Milk quality, mastitis and udder health researchers, dairy producers and dairy industry partners gathered for the 58thNational Mastitis Council (NMC) Annual Meeting, held Jan. 29-Feb. 1, in Savannah, Ga., USA. Topics discussed ranged from the milk microbiome to disease outbreaks linked to raw milk to antimicrobial residue risks to genetic selection for udder health.
“This year’s NMC Annual Meeting offered timely topics for those interested in improving milk quality around the world – whether they’re dairy producers, researchers, milk processors, veterinarians or consultants,” said Jason Lombard, newly installed NMC president and annual meeting program chair, Fort Collins, Colo. “The Featured Symposium highlighted the value of nutrient-dense, wholesome dairy foods in healthy diets. Plus, we armed attendees with ways to effectively communicate dairy’s value – for human nutrition and a sustainable environment.”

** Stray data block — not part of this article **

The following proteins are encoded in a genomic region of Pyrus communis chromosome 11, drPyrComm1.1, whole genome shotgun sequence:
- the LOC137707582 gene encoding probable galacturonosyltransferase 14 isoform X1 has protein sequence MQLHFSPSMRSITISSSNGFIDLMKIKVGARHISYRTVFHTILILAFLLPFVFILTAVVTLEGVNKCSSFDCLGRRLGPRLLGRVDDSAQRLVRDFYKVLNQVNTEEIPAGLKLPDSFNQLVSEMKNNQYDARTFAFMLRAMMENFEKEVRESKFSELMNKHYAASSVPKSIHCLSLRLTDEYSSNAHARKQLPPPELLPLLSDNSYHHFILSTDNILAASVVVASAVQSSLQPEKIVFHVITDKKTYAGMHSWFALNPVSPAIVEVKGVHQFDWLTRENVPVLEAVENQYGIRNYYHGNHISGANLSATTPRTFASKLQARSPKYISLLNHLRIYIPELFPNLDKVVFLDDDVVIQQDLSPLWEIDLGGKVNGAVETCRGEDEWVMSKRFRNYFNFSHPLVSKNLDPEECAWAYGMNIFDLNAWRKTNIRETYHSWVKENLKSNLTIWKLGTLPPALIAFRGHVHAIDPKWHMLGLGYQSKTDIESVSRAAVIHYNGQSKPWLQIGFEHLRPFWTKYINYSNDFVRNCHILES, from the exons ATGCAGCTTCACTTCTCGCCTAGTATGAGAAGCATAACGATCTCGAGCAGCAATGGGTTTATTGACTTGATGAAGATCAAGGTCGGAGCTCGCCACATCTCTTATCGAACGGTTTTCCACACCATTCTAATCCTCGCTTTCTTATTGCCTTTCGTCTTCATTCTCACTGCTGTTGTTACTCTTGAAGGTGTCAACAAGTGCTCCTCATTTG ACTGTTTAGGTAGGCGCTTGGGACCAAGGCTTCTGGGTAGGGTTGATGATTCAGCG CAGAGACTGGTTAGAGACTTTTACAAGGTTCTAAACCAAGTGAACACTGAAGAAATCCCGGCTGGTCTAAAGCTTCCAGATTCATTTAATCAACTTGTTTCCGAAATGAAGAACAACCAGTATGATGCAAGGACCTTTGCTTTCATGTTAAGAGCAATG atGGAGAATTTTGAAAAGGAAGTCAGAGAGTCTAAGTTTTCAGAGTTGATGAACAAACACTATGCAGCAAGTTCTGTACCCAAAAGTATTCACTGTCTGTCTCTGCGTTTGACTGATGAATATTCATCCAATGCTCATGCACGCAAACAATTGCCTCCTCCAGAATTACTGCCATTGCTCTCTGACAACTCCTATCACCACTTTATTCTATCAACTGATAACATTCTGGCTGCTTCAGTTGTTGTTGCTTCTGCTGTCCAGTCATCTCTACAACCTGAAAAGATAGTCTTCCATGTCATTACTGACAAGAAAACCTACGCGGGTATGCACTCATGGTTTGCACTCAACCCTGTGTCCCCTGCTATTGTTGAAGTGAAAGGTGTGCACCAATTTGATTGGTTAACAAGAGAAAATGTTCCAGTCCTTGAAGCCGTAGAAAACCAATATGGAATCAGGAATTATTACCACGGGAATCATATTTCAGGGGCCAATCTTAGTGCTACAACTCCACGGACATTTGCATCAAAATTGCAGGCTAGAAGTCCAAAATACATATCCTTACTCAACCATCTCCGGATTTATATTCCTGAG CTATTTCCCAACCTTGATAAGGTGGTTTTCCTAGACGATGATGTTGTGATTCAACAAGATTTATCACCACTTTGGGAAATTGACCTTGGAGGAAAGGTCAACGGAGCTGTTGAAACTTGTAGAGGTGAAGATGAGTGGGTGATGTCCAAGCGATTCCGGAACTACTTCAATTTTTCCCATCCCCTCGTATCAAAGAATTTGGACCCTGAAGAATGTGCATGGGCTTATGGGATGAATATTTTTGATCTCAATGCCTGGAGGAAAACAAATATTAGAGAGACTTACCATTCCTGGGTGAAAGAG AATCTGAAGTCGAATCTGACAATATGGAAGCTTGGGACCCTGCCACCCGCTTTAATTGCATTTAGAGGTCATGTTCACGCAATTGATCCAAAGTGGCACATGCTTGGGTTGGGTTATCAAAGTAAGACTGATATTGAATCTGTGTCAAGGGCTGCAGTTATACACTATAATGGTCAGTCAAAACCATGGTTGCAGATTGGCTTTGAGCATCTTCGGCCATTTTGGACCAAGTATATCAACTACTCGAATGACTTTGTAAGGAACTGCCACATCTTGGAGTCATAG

NMC recognized several milk quality experts during its annual meeting. Andrew Johnson, Grande Cheese Company herd health and wellness veterinarian, received the NMC Award of Excellence for Contribution to Mastitis Prevention and Control. The 2003 NMC president, he chaired the NMC Milking Machine Committee and co-authored the globally recognized standard for milking system functional analysis, “National Mastitis Council’s Airflow Guidelines for System Analysis.” In the early 1990s, he helped launch NMC’s highly successful short courses and continues to serve as an instructor. A popular milk quality and
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